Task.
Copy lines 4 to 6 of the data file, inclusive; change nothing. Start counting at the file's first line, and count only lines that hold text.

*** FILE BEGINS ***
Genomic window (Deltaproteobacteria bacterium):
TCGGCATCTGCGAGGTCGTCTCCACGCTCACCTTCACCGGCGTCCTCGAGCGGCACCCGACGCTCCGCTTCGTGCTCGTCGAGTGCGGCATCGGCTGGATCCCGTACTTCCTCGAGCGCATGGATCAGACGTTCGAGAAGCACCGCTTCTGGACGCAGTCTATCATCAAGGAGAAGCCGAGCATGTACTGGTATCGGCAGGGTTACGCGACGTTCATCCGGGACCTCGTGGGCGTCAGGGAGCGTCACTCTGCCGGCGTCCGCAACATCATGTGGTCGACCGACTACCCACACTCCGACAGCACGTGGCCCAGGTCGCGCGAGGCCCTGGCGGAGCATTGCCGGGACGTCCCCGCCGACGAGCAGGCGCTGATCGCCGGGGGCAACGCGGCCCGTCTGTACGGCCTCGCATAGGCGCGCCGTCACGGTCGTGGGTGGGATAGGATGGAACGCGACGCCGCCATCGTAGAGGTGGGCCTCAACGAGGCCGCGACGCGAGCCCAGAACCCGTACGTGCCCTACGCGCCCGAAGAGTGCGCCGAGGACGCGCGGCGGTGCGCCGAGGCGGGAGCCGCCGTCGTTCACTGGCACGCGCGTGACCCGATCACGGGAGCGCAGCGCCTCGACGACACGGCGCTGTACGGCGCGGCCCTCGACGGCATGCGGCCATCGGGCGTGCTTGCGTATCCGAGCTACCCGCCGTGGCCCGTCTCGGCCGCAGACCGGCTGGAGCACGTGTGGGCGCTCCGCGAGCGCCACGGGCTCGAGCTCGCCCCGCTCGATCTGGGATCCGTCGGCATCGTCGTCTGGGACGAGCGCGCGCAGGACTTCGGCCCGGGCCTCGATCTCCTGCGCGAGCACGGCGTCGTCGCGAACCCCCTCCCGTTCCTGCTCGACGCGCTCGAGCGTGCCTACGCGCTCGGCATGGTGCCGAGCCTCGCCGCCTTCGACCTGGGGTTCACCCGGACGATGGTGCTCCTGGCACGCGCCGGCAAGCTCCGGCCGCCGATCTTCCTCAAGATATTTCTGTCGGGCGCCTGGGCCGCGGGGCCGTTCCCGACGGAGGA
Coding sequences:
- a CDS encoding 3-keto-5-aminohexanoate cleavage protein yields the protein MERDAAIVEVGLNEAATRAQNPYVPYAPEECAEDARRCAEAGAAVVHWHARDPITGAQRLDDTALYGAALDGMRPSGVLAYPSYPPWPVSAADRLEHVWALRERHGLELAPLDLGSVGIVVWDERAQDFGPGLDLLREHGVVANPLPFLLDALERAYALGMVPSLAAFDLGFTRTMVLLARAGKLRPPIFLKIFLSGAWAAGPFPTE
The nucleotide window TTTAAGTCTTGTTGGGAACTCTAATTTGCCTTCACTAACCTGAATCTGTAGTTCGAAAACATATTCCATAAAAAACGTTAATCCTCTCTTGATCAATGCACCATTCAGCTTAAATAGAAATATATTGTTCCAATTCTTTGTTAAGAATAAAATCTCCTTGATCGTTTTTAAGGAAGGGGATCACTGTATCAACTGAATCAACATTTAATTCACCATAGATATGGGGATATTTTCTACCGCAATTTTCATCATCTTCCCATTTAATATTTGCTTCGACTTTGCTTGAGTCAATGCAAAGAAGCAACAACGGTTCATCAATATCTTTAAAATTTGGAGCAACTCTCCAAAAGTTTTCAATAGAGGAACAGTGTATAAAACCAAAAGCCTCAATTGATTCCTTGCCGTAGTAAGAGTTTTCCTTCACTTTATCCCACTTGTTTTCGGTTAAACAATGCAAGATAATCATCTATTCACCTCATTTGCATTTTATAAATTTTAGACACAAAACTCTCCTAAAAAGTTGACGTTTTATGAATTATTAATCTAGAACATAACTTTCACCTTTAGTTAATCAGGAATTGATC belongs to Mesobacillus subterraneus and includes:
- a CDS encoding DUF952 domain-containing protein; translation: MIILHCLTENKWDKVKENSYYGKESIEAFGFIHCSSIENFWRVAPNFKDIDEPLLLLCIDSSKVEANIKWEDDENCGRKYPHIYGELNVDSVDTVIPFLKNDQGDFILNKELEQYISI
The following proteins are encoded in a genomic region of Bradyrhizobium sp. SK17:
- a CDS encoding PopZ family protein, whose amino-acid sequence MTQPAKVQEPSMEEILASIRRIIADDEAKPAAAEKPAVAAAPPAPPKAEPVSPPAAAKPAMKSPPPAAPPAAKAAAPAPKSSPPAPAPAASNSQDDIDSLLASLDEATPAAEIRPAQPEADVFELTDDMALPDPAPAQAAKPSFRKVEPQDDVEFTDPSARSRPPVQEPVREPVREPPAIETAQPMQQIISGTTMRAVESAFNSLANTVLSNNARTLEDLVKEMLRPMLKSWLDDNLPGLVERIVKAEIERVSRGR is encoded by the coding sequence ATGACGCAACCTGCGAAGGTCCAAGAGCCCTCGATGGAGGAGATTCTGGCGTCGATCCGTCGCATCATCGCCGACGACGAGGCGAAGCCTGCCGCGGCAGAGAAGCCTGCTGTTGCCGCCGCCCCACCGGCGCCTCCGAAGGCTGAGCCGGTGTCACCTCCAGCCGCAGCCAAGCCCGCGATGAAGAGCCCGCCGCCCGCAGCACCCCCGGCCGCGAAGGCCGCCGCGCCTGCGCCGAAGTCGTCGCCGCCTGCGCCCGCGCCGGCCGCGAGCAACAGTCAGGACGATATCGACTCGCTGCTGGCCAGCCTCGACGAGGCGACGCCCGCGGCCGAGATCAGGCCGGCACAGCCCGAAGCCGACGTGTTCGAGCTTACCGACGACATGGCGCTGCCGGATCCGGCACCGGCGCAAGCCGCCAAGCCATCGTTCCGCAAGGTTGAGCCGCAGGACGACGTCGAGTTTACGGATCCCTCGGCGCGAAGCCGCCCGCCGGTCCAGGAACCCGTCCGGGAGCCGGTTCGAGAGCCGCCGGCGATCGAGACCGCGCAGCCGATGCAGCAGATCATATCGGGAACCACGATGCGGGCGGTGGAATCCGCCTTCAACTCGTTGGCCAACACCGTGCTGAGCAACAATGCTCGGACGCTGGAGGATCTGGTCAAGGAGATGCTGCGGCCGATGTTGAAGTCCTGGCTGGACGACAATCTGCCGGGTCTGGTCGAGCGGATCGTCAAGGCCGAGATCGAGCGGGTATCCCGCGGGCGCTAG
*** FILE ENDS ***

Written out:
- a CDS encoding 3-keto-5-aminohexanoate cleavage protein yields the protein MERDAAIVEVGLNEAATRAQNPYVPYAPEECAEDARRCAEAGAAVVHWHARDPITGAQRLDDTALYGAALDGMRPSGVLAYPSYPPWPVSAADRLEHVWALRERHGLELAPLDLGSVGIVVWDERAQDFGPGLDLLREHGVVANPLPFLLDALERAYALGMVPSLAAFDLGFTRTMVLLARAGKLRPPIFLKIFLSGAWAAGPFPTE
The nucleotide window TTTAAGTCTTGTTGGGAACTCTAATTTGCCTTCACTAACCTGAATCTGTAGTTCGAAAACATATTCCATAAAAAACGTTAATCCTCTCTTGATCAATGCACCATTCAGCTTAAATAGAAATATATTGTTCCAATTCTTTGTTAAGAATAAAATCTCCTTGATCGTTTTTAAGGAAGGGGATCACTGTATCAACTGAATCAACATTTAATTCACCATAGATATGGGGATATTTTCTACCGCAATTTTCATCATCTTCCCATTTAATATTTGCTTCGACTTTGCTTGAGTCAATGCAAAGAAGCAACAACGGTTCATCAATATCTTTAAAATTTGGAGCAACTCTCCAAAAGTTTTCAATAGAGGAACAGTGTATAAAACCAAAAGCCTCAATTGATTCCTTGCCGTAGTAAGAGTTTTCCTTCACTTTATCCCACTTGTTTTCGGTTAAACAATGCAAGATAATCATCTATTCACCTCATTTGCATTTTATAAATTTTAGACACAAAACTCTCCTAAAAAGTTGACGTTTTATGAATTATTAATCTAGAACATAACTTTCACCTTTAGTTAATCAGGAATTGATC belongs to Mesobacillus subterraneus and includes:
- a CDS encoding DUF952 domain-containing protein; translation: MIILHCLTENKWDKVKENSYYGKESIEAFGFIHCSSIENFWRVAPNFKDIDEPLLLLCIDSSKVEANIKWEDDENCGRKYPHIYGELNVDSVDTVIPFLKNDQGDFILNKELEQYISI